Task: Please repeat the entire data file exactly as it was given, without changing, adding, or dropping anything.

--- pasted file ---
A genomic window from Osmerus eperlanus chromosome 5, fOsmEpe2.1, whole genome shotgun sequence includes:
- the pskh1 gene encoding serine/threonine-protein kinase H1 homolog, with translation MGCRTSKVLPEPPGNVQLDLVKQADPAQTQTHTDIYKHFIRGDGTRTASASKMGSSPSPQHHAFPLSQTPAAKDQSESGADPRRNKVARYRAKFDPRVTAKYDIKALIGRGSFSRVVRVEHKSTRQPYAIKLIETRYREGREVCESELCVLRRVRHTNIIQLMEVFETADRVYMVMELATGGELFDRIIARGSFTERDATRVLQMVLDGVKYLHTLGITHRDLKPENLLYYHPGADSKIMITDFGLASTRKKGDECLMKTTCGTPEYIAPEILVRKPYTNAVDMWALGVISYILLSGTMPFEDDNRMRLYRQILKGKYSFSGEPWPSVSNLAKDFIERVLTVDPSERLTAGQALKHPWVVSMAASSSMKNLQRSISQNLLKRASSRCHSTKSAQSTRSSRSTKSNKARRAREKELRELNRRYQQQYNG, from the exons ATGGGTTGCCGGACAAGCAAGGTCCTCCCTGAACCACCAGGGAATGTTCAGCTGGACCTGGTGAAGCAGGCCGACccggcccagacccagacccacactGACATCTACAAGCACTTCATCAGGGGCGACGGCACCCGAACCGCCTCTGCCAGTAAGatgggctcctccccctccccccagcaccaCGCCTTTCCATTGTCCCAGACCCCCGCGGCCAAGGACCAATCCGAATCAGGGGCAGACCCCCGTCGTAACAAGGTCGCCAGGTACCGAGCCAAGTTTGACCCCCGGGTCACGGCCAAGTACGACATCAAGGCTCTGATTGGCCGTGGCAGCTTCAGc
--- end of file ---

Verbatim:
A genomic window from Osmerus eperlanus chromosome 5, fOsmEpe2.1, whole genome shotgun sequence includes:
- the pskh1 gene encoding serine/threonine-protein kinase H1 homolog, with translation MGCRTSKVLPEPPGNVQLDLVKQADPAQTQTHTDIYKHFIRGDGTRTASASKMGSSPSPQHHAFPLSQTPAAKDQSESGADPRRNKVARYRAKFDPRVTAKYDIKALIGRGSFSRVVRVEHKSTRQPYAIKLIETRYREGREVCESELCVLRRVRHTNIIQLMEVFETADRVYMVMELATGGELFDRIIARGSFTERDATRVLQMVLDGVKYLHTLGITHRDLKPENLLYYHPGADSKIMITDFGLASTRKKGDECLMKTTCGTPEYIAPEILVRKPYTNAVDMWALGVISYILLSGTMPFEDDNRMRLYRQILKGKYSFSGEPWPSVSNLAKDFIERVLTVDPSERLTAGQALKHPWVVSMAASSSMKNLQRSISQNLLKRASSRCHSTKSAQSTRSSRSTKSNKARRAREKELRELNRRYQQQYNG, from the exons ATGGGTTGCCGGACAAGCAAGGTCCTCCCTGAACCACCAGGGAATGTTCAGCTGGACCTGGTGAAGCAGGCCGACccggcccagacccagacccacactGACATCTACAAGCACTTCATCAGGGGCGACGGCACCCGAACCGCCTCTGCCAGTAAGatgggctcctccccctccccccagcaccaCGCCTTTCCATTGTCCCAGACCCCCGCGGCCAAGGACCAATCCGAATCAGGGGCAGACCCCCGTCGTAACAAGGTCGCCAGGTACCGAGCCAAGTTTGACCCCCGGGTCACGGCCAAGTACGACATCAAGGCTCTGATTGGCCGTGGCAGCTTCAGc